I was pretty much in some degree of food coma from December 23 to January 1. On top of all the Christmas goodies, Chester and I spent last week eating our way through Chicago.
Okay, it wasn’t all about food. We did other things, too. For example:
After Christmas sale shopping on Michigan Avenue.
A trip to the Chicago Botanic Gardens.
A visit to the Lincoln Park Zoo, which was decked out in millions of lights.
New Year’s Eve celebration with family.
Really, thought, it was mostly about the food.
Our dinner at the Girl and the Goat, which is owned by Stephanie Izard, the winner of the fourth season of Top Chef, was easily our favorite meal of the trip. If I lived in Chicago, I would be a regular there.
I was thinking about how I would categorize the food, and it’s kind of tough. There’s definitely a good old American comfort food element, as many of the dishes use hearty, familiar ingredients as a base (pork, shrimp/scallops, chicken, green beans to name a few). But, the flavors in the dishes that we sampled ran the gamut from Asian to French to Mediterranean to Indian. This may sound like the place is all over the map, and it is—in a good, creative way. A lot of thought has clearly gone into choosing ingredients, flavors, and textures for each dish that will all come together in a way that totally works.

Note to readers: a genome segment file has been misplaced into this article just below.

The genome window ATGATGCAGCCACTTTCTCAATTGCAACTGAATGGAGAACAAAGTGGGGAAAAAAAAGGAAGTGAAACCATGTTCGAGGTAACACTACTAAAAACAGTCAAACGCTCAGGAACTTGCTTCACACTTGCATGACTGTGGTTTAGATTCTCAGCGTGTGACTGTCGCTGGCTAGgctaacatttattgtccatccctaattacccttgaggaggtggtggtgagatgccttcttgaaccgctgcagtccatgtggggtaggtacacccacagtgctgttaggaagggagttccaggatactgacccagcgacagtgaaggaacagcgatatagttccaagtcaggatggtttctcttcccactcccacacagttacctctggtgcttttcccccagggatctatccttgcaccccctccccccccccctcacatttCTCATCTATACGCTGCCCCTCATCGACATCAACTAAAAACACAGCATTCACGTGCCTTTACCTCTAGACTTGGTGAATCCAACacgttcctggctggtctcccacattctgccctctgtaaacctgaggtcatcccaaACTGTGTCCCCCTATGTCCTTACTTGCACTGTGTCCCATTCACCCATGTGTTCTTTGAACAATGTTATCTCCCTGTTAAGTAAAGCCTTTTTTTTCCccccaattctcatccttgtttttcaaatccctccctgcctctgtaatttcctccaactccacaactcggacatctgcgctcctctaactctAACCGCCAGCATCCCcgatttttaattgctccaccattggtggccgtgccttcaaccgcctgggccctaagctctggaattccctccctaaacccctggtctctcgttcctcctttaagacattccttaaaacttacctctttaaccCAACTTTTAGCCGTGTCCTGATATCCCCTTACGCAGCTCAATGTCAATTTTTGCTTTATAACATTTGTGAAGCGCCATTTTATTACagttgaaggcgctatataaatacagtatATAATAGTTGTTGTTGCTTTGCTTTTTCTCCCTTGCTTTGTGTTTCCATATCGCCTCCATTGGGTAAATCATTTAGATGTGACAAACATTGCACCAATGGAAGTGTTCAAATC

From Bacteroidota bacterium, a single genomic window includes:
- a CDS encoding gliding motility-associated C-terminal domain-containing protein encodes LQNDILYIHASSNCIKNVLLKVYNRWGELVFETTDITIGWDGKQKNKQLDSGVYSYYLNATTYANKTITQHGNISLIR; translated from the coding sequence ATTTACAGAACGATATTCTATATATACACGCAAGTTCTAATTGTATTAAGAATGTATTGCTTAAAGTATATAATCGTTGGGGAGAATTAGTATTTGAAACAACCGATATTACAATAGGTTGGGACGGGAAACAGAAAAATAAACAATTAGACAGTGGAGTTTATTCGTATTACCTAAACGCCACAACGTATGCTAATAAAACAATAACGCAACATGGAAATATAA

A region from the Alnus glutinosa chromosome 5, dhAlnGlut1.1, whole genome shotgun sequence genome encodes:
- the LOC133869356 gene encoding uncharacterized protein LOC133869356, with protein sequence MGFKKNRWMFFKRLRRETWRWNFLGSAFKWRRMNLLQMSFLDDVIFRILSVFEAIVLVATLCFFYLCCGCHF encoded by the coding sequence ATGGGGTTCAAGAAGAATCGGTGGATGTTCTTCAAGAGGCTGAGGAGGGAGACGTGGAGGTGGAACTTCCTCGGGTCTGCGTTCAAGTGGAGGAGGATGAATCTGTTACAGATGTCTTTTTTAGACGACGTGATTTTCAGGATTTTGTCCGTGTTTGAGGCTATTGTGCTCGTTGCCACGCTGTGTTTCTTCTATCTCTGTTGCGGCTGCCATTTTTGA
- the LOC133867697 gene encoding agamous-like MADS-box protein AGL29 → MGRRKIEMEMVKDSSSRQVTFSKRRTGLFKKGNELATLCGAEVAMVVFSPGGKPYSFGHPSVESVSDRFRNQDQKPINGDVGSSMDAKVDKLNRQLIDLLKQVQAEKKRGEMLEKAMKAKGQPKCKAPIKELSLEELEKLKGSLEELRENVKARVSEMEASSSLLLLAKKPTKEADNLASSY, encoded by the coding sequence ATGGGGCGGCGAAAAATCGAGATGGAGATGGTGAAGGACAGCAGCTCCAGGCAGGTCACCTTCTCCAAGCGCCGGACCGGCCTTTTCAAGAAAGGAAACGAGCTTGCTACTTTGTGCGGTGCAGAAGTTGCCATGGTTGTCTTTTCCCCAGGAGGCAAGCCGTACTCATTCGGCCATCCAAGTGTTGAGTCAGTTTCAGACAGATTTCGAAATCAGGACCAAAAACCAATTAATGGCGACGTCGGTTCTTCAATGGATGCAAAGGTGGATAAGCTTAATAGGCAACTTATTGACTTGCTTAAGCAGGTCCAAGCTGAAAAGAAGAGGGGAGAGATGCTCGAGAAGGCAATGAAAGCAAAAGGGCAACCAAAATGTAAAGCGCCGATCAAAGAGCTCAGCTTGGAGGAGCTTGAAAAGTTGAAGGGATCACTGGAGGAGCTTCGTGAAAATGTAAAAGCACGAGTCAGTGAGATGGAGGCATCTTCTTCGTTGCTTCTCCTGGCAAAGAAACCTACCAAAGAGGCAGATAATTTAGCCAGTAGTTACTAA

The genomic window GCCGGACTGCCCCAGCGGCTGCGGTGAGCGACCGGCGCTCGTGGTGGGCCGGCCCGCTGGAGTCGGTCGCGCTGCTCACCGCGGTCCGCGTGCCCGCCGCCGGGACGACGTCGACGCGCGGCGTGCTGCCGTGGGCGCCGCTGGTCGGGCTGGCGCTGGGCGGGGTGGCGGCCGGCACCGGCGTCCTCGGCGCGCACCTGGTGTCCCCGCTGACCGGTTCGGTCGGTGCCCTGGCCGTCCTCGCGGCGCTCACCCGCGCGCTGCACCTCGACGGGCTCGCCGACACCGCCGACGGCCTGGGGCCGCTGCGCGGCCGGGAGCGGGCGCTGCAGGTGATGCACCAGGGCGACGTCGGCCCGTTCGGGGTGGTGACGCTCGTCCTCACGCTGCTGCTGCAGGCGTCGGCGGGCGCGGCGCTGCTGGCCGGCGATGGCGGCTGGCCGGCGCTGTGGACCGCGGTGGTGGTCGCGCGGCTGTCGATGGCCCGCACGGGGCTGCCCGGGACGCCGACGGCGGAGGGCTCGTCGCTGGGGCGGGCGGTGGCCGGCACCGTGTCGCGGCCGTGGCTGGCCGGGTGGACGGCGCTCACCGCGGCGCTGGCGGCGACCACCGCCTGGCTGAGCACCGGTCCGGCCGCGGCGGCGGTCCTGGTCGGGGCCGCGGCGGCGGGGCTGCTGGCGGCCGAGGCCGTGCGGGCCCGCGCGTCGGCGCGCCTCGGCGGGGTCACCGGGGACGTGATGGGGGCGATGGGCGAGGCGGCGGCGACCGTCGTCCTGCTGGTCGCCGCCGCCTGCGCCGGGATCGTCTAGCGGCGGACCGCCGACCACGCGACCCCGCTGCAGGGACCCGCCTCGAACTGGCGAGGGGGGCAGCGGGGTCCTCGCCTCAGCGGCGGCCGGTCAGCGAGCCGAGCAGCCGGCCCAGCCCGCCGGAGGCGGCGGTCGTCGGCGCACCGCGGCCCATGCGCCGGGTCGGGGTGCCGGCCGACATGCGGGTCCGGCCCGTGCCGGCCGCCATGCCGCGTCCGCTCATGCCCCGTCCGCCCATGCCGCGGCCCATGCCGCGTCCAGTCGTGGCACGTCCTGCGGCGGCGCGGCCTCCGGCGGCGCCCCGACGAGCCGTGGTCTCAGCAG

Plates are meant to be shared—most are slightly larger than the typical tapas style plates that you are probably used to seeing, and some are as large enough to be categorized as an entrée. We ended up sampling a total of six dishes—two from each of the other section of the menu—plus bread.
The menu is divided into vegetable, meat, and fish sections, each of which have some crossover with each other (i.e. not everything on the vegetable menu is vegetarian). The night that we visited there was also a list of goat specials. Neither Chester or I are fans of goat, so we skipped that section entirely.
Bread is baked in house each day; there were three varieties on the menu the day that we visited. We ordered the Oompa. It was still so warm from the oven when it was brought to our table that it burned our hands when we broke it apart. It had perfect, crusty exterior and a carrot/curry flavor (which gives it an orange color. Hence the name. Get it?). It was served with slightly salty walnut raisin butter and carrot oil for dipping. Most of us are probably used to getting bread for free in restaurants, but I would gladly pay for bread at every place I go to if it was like what we had at Girl and the Goat.